(3) Bamboo and pine, being evergreen, are emblems of longevity.

(4) The name the narcissus bears is sufficient reason why it should be included in this category.

(5) For the meaning of [what is here translated as “mica”]: see note by Dr. Laufer in T‘oung Pao, vol. xvi, p. 192. Perhaps a parallel may be found here between the alchemy of China and the West. Talc, a mineral often confused with mica, figures prominently in the writings of mediaeval alchemists, and as late as 1670 it was advocated as a mysterious preservative of youth and beauty by the Apothecary in Ordinary to the English Royal Honsehold, N. le Febure by name, in his Compleat Body of Chymistry, pt. ii, p. 106 seq.

(6) One of the first steps on the road to hsien-ship. Taoists are often said to have given up the ordinary diet of cereals. Some gradually reduce their food till they die of starvation. So emaciated is their condition that their bodies after death become mummified, and thus they do actually attain a kind of corporeal immortality. Particulars of this aspect of Chinese eschatology are to be found in an article by the writer in The Journal of the Royal Asiatic Society for July, 1911.

(7) The notorious woman who, through the possession of an extraordinary personality and a genius for intrigue, rose from obscurity to become the supreme ruler of China during the latter part of the seventh century. See Mayers, Chinese Reader’s Manual, pt. i, No. 862; and Giles, Biographical Dictionary, No. 2331.

(8) I.e., Ho Hsien-ku eluded the envoy. Chinese legend abounds in instances of summonses to Court being sent to hermit sages and others who had cut themselves off from worldly affairs. The recipients have almost invariably shown a consistent contempt for mundane honors by refusing to comply, and imperial curiosity as to their reputed wisdom or powers of magic has remained unsatisfied.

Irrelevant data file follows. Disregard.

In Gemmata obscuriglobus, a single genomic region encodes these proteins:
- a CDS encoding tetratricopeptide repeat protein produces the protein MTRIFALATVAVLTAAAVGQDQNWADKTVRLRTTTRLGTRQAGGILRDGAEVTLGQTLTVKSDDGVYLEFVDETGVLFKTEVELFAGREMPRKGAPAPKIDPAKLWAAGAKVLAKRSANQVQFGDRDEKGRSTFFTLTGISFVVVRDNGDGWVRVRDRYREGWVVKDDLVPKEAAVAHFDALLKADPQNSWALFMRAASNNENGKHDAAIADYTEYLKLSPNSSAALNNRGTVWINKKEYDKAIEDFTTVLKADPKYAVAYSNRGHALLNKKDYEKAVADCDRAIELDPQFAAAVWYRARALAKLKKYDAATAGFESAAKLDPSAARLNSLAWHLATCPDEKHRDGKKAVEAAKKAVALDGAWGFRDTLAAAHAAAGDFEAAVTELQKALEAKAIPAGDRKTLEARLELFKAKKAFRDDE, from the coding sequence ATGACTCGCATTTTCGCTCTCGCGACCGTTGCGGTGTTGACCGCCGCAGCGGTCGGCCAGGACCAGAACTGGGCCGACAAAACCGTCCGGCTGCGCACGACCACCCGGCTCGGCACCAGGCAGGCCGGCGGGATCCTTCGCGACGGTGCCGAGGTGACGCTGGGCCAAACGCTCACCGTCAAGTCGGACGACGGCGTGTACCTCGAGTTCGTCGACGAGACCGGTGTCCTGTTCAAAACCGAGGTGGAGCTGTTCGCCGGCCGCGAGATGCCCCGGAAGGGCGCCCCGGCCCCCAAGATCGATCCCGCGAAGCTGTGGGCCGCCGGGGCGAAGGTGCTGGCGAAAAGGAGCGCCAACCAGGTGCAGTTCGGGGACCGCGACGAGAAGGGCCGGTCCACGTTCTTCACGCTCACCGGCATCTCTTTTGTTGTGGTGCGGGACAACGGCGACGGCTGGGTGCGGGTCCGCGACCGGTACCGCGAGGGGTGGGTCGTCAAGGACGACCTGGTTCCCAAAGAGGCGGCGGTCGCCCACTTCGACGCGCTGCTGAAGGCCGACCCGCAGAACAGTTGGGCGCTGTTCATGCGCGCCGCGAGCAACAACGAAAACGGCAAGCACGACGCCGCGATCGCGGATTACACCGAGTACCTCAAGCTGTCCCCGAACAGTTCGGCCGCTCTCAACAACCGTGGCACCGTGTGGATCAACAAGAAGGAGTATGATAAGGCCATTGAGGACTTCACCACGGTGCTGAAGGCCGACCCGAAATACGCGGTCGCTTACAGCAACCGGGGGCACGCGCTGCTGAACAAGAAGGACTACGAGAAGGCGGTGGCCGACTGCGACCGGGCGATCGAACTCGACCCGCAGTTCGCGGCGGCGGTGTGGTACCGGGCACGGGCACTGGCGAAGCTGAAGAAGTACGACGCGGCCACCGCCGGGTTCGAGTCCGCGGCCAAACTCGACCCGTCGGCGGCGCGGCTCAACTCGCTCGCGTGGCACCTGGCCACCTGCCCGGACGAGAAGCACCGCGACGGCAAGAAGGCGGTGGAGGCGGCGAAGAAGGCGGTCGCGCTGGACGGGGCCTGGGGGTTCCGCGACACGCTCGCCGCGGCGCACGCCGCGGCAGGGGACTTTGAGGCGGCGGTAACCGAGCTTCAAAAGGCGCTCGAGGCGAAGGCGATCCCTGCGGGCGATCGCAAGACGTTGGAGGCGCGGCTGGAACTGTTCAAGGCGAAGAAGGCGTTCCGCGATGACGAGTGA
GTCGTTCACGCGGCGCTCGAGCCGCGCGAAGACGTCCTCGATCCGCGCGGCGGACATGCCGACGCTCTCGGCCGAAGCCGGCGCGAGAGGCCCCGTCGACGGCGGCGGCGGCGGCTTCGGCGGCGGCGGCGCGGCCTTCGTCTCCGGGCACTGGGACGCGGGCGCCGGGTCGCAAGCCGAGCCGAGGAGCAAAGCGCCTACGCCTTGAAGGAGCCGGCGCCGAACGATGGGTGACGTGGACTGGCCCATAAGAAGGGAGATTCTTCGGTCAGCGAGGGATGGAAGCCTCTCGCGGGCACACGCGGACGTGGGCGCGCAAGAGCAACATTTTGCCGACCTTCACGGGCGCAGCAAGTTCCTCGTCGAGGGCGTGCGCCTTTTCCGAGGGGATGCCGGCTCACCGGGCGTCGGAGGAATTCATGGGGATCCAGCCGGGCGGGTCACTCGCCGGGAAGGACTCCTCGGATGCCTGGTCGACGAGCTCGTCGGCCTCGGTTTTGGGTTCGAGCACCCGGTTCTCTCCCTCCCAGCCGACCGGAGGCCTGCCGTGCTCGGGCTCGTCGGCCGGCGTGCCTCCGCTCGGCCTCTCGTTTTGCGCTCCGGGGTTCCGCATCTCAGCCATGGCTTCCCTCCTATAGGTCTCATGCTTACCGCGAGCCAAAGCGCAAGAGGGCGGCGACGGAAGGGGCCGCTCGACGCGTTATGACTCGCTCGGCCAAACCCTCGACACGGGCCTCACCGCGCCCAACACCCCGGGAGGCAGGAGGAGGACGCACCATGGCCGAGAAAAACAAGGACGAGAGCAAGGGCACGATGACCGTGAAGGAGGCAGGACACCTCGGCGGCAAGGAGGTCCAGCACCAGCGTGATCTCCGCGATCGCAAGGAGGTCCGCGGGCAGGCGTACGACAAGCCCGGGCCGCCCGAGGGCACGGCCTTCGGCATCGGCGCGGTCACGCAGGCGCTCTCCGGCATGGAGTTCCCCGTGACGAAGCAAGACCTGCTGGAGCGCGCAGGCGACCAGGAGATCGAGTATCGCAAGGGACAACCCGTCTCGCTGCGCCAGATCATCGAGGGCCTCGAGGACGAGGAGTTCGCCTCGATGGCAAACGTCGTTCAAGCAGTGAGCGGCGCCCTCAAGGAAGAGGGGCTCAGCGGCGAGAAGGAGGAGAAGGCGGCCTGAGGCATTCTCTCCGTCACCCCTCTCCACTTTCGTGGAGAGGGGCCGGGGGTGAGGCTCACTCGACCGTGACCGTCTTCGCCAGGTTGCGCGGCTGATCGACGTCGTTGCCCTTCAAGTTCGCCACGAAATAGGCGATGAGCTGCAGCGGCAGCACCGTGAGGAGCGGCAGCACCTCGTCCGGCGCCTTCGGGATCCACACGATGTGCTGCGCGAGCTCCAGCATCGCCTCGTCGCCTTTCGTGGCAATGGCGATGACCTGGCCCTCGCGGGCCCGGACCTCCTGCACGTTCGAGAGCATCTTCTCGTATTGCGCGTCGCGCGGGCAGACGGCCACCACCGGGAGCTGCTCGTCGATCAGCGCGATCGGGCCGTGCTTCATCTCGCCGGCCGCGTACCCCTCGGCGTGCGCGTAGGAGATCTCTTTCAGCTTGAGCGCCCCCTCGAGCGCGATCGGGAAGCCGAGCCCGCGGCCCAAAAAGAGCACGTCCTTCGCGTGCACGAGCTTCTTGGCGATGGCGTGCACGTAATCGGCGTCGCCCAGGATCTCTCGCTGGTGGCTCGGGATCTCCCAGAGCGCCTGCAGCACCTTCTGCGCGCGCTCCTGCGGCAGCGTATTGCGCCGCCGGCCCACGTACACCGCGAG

(9) The actual period of the day or night when emancipation from earthly ties takes place and the final stage in becoming a hsien is completed is considered in Taoist lore to have a determining influence upon the subsequent career of the hsien. See, for example, the following passage from the Chi hsien lu: “When (after death) the body remains like that of a living man, the condition is that of release from the flesh, shih chieh; when the legs do not become discolored nor the skin wrinkled — that is shih chieh; when the eyes remain bright and unsunken, in no respect differing from those of a living man — that is shih chieh; when resuscitation follows death — that is shih chieh; when the corpse vanishes before it is encoffined, and when the hair falls off before the mortal body soars (to heaven) — both of these are shih chieh. Most perfect is the release that takes place in broad daylight, but less complete is the release that occurs at midnight. When it takes place at dawn or at dusk, then the persons concerned are relegated to a terrestrial abode” (i.e. they will not reach the celestial paradise, but remain in haunts of the hsien on earth, such as the K’un-lun Mountains, the Isles of the Blest, and the Five Sacred Hills).

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Above: Drawing of Ho Hsien-ku in Yetts, p. 781 (public domain image).

Ahura Mazda

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The supreme deity of the Zoroastrian faith, known as Ahura Mazda, is represented on this ceremonial bowl as a winged disk, at upper right in the photo. The bowl depicts the victory of the Zoroastrian Emperor Darius (550-486 BCE), with Ahura Mazda appearing as a presence near and above the emperor. The bowl was made in Burma in the last quarter of the nineteenth century, and is now at the Asian Art Museum in San Francisco (accession no. 2009.25).

Zoroastrianism is the oldest extant monotheistic religion. According to the Pluralism Project: “The one supreme and infinite God — Ahura Mazda — cannot be fully understood by humanity, [but] six attributes of Ahura Mazda were revealed to Zarathushtra. Known as the Amesha Spentas, they include Vohu Mana, the Good Mind; Asha, the divine law of righteousness, justice, and truth; Kshathra, the majesty and power of good dominion; Armaity, Ahura Mazda’s love and benevolent devotion; Haurvatat, well-being and perfection; and Ameratat, immortality. Humans must strive, both through reason and action, to emulate these attributes of God to live a good life.”